Re: AG/EG - AX/EX in abstract-and-mc

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Sara:

In the PVS model AXp does not imply EXp, since there can be deadlocked
states, i.e., ones with no outgoing transitions, that satisfy the former
but not the latter.  For universal properties, the abstraction produces an
overapproximation of the concrete transition relation, whereas for
existential properties, it produces an underapproximation.  In this case,
the underapproximation comes out empty which is why EXp and EGp are
unprovable.  It turns out that EFp is actually provable for the trivial
reason that p is true in the initial state.  The EFp case generates a
feasibility proof obligation (each abstract state has at least one
concrete counterpart) that has to be discharged by a couple of manual
interactions.

-Shankar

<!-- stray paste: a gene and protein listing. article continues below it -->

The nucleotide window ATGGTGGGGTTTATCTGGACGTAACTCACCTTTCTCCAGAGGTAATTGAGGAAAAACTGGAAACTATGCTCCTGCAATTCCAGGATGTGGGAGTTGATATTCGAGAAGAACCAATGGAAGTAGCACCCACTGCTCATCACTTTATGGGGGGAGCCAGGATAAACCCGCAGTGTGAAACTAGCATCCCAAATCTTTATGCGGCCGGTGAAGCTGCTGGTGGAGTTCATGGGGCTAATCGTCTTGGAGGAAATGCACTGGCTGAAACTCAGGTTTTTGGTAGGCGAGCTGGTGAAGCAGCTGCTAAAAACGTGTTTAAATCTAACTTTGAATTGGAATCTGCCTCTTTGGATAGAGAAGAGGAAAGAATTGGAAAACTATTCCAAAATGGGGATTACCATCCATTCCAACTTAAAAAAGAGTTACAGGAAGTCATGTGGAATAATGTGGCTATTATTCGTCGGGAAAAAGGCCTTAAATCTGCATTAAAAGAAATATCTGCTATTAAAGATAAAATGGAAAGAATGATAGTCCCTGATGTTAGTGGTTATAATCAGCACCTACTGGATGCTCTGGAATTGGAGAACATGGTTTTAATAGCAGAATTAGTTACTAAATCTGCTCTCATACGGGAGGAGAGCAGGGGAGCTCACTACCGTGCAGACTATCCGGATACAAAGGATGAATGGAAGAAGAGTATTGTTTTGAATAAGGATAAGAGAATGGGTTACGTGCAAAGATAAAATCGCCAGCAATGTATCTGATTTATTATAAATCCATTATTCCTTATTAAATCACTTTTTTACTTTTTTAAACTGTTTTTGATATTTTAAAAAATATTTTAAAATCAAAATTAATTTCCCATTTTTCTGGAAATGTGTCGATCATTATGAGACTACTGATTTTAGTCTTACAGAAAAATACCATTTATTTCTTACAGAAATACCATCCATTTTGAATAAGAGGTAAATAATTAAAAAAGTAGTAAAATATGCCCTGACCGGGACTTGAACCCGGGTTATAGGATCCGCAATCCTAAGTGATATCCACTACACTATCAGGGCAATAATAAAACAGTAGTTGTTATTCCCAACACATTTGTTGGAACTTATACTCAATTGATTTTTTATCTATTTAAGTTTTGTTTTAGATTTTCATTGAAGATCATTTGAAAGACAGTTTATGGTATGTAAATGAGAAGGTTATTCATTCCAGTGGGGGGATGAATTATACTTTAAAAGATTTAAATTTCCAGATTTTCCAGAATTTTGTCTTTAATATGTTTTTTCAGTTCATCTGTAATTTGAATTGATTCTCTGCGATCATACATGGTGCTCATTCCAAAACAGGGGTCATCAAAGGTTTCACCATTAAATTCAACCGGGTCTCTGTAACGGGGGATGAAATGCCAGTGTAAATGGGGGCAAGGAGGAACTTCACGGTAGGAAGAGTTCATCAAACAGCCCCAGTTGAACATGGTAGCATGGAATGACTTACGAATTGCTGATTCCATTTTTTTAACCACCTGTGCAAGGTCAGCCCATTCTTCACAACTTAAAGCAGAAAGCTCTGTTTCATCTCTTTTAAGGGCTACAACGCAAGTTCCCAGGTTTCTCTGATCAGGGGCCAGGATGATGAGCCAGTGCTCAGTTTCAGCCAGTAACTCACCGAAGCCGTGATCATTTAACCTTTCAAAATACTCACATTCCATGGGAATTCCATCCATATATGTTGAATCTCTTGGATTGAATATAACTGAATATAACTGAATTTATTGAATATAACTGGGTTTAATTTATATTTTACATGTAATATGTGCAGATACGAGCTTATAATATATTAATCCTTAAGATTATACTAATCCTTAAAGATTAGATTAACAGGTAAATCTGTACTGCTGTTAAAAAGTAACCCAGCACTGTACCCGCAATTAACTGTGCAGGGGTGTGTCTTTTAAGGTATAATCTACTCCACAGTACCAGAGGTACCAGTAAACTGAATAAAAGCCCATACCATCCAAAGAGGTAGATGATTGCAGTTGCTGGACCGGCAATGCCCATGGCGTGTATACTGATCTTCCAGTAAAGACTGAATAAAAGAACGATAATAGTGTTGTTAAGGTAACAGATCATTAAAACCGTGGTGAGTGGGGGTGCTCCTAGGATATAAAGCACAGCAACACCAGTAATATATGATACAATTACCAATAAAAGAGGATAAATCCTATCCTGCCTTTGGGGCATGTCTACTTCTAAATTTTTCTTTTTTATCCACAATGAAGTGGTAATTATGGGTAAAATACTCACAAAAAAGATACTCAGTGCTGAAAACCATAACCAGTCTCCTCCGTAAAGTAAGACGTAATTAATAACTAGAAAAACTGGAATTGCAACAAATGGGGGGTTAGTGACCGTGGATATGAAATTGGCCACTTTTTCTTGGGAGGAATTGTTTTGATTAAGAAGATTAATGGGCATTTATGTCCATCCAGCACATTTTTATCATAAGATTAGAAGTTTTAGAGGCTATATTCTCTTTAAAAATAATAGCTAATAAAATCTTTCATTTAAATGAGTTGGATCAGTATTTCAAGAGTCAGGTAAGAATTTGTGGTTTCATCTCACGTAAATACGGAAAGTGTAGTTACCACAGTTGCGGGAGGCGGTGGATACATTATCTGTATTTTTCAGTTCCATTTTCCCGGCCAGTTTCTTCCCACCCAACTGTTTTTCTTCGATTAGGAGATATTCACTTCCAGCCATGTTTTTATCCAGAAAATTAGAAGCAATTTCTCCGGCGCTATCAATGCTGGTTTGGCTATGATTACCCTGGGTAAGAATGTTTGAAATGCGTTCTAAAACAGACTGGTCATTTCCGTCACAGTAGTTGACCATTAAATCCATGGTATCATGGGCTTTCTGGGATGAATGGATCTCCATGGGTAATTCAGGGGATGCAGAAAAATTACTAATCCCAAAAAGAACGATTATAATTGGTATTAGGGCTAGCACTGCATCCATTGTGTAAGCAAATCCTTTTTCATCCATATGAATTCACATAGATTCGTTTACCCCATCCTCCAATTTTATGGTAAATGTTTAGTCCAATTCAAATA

> Hi,
>
> While working with an easy and very little example about even numbers I
> found the following strange thing in the model-checker.
>
>    PCtype: type = {inc, dec}
>
>    State: type = [# PC : PCtype, B: int #]
>
>    abs_State: type = [# PC : PCtype, abs_B: boolean #]
>
>    s, s0, s1: var State
>
>    init(s): bool = PC(s) = inc and B(s) = 0
>
>    next0(s0,s1): bool = PC(s0) = inc and B(s1) = B(s0) + 2 and PC(s1) = dec
>
> As you can see quite easily B(s) is always greater than zero.
>
>    next(s0,s1): bool = next0(s0,s1)
>
>    inv1(s): bool = B(s) >= 0
>
> Now the model-checker (with abstraction lambda s: b(s) >= 0) is capable to
> proof the following theorem
>
>    prop: theorem init(s) implies AX(next,inv1)(s)
>
> but is not capable to proof
>
>    prop5: theorem init(s) implies EX(next, inv1)(s)
>
> which I think is very strange. If a property is correct for all next state
> then it must also be true for one state (EX).
> Can anyone explain to me why the invariant is true voor AX but not voor
> EX?  (I also included the dump file)
> (The same thing happens with AG and EG ...)
>
> Thanks a lot
>
> Sara

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